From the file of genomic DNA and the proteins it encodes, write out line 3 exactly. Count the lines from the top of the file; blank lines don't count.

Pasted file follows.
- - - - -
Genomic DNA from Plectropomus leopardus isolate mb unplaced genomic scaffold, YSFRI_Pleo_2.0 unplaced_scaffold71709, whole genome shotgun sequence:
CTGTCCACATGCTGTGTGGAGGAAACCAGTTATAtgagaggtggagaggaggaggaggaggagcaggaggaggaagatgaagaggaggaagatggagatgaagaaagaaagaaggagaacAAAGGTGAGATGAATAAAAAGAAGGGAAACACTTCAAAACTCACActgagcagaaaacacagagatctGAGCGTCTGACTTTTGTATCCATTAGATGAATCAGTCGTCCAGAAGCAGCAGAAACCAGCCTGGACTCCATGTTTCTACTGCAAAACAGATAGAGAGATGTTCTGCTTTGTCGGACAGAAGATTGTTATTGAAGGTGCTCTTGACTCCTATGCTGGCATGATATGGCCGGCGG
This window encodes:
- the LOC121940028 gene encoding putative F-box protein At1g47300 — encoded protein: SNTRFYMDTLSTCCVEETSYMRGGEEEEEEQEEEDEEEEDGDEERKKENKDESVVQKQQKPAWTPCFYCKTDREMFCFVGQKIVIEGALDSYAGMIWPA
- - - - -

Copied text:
This window encodes: